This Week

"This Week" Continued...

Issue: "Roe vs. Wade 25," Jan. 17, 1998

Ruby Ridge saga continues

A state judge in Idaho ordered FBI sharpshooter Lon Horiuchi to stand trial for involuntary manslaughter in the shooting death of Vicki Weaver, killed during the bureau's 1992 siege at Ruby Ridge. Seeking Mrs. Weaver's husband Randy on a weapons charge, dozens of FBI agents surrounded the Weaver family's mountaintop cabin. As Mrs. Weaver, with a baby in her arms, held open the cabin door to allow her husband, a daughter, and family friend Kevin Harris to take cover inside, Mr. Horiuchi fired, killing Mrs. Weaver. He later claimed he was shooting at Mr. Harris. Although the Ruby Ridge incident touched off a firestorm of concern about government abuse of power-the U.S. 9th Circuit Court of Appeals called the FBI's "shoot-on-sight" policy at Ruby Ridge "a gross deviation from constitutional principles"-the FBI has defended Mr. Horiuchi's actions and the Justice Department is paying for his attorneys.

The nation in brief

Almost two-thirds of children in urban public schools are failing to reach minimal standards in reading, math, and science, according to a report from Education Week magazine. While fretting about lack of funding for some urban schools, the report also concedes that "huge bureaucracies and special interest groups" are a big part of the problem. Feeding at the public trough proved quite satisfying for 90 members of an extended Georgia family. Working together, they laid claim to more than $1 million in federal disability benefits before government officials discovered they didn't qualify. The inspector general for the Social Security Administration said that while the Georgia case was unusually large, abuse of the federal disability program is not unusual at all, but increasingly common. NASA headed back to the Moon, the first lunar mission in 25 years. The space agency launched an unmanned orbiting spacecraft, the Lunar Prospector, to search for water that could one day be used by human settlers.

Show me the reforms

Concerns about Asian economic problems continued to roil international markets. Currencies in Indonesia, Thailand, Malaysia, and the Philippines fell to record lows. Sharp currency declines also occurred in Taiwan and Singapore, even as the Clinton administration sought to project confidence that a $100 billion bailout effort by the International Monetary Fund is bearing fruit. That assessment was further undercut by Indonesia's refusal to implement budget cuts ordered by the IMF. Instead, hoping to quell unrest caused by rapidly rising unemployment-Indonesia has more than two million newly unemployed-Indonesian leaders moved to raise government spending by 32 percent.

Blood flows

Algeria's bloody six-year Islamic insurgency got bloodier. An estimated 1,000 people died in a new round of massacres coinciding with the Muslim holy month of Ramadan. Several hundred people were said to have been burned alive and many others were chopped to death with axes. Some 65,000 have died in brutal attacks by Muslim guerrillas. Repercussions continued from the December massacre of 45 unarmed Indians in a southern Mexican state. The governor of the state resigned Jan. 7, becoming the second top official to do so. So far, more than 40 men have been arrested, including the top county official where the slaughter took place. He's charged with organizing the killings. A local village leader is accused of buying the weapons that were used, ranging from machetes to AK-47 assault rifles.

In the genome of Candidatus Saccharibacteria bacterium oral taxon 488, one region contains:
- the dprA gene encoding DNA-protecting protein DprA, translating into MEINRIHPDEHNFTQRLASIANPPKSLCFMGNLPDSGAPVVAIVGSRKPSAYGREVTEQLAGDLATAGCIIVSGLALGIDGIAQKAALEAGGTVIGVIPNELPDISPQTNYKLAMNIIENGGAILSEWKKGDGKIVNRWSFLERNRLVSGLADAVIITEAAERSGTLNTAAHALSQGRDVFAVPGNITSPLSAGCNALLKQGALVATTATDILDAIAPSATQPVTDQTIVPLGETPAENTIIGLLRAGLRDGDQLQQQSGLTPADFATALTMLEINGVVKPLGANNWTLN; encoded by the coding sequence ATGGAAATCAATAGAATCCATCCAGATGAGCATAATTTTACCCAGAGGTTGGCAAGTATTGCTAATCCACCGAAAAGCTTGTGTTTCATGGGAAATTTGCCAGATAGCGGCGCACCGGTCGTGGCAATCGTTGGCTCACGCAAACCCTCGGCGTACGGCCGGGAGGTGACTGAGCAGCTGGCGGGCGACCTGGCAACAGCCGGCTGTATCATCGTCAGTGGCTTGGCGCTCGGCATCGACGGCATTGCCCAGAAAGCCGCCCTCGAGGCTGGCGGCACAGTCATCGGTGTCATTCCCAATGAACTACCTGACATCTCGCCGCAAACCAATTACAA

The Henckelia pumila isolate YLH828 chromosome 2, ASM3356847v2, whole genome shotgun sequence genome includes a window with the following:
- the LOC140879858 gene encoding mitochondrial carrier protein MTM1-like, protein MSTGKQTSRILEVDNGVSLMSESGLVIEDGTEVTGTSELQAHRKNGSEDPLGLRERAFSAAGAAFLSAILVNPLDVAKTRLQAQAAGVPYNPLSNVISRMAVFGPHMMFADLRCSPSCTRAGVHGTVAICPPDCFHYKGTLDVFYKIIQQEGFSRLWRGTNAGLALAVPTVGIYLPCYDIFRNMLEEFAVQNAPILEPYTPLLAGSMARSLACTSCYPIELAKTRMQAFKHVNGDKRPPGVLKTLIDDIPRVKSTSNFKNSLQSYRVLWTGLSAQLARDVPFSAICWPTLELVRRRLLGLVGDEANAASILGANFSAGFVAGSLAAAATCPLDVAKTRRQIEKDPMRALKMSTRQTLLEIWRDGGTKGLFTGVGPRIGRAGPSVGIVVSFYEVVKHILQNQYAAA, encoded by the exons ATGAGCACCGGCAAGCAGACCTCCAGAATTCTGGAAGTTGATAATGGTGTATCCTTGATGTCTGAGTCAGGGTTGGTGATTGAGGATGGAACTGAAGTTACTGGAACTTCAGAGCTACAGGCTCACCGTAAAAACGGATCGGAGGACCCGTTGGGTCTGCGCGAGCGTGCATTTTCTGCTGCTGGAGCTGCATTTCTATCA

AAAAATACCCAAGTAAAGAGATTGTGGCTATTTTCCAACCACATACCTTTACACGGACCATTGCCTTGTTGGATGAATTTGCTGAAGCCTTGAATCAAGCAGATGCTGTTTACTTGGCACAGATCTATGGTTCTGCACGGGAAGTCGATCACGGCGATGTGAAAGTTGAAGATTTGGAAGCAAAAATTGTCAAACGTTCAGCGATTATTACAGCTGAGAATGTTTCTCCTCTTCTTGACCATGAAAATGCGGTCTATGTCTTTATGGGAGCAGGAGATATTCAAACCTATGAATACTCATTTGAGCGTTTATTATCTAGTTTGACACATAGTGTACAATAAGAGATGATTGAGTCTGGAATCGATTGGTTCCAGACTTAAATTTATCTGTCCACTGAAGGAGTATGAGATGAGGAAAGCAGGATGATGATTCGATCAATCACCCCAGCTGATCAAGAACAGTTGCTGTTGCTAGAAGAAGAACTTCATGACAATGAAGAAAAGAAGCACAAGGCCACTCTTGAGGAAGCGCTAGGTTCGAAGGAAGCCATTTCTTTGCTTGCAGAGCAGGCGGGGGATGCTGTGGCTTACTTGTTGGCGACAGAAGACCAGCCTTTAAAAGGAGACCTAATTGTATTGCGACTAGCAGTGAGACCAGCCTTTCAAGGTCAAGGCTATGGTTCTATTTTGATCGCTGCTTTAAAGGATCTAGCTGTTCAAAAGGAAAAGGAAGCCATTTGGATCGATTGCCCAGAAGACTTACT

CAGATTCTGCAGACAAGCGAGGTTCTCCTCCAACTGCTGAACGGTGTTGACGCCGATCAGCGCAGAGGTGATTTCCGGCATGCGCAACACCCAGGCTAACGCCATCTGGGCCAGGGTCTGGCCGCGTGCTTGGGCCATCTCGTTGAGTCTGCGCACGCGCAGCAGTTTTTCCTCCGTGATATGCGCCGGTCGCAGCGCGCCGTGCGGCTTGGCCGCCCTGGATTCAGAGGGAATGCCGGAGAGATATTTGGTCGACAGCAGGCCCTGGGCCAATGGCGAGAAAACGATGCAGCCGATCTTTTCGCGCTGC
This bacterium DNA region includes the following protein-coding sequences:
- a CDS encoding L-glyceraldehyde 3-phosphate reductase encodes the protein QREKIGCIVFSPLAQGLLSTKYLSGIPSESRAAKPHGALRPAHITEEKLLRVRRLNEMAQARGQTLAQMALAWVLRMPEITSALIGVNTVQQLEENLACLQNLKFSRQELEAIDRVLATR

Just don't do it

Sex educators like to say that kids will "do it anyway," so it stands to reason they should be taught to "do it responsibly." Those who want sexual abstinence taught point out that "responsible" fornication or adultery is a contradiction in terms. There's an analogy here to government spending on sex-education programs in the public schools. Can education bureaucrats be trusted to spend taxpayer money responsibly? Apparently not, one congressman complained last week. He charges that local officials may be misusing money from a five-year, $50 million annual federal program to promote sexual abstinence among public-school students. Part of the 1996 welfare reform bill, the abstinence provision is aimed at reducing family-destroying sexual promiscuity and out-of-wedlock pregnancies that worsen poverty and welfare dependence. At the time, the program met with much criticism from sex educators who didn't like the requirement that none of the money could be used for, or mixed with funds for, other school curricula that promote birth control. Now, there's evidence that officials in at least half of the states signed up for the money anyway and found a way around the law. In a letter last week to Health and Human Services Secretary Donna Shalala, Rep. Thomas Bliley (R-Va.) noted that some states plan to use the money for after-school programs, without any effort to tell children not to have sex. Other states, the letter says, may be using their matching money to distribute information about birth control. "It is imperative that the guidelines used by [HHS] to approve applications are consistent with the letter and spirit of the legislation," Rep. Bliley wrote. The Virginia congressman also demanded an investigation into an e-mail message sent by a Centers for Disease Control and Prevention staffer urging state officials to lobby their members of Congress to repeal the abstinence-only requirement. It is against the law for federal agencies to spend money on "grass-roots" lobbying efforts, Mr. Bliley noted.

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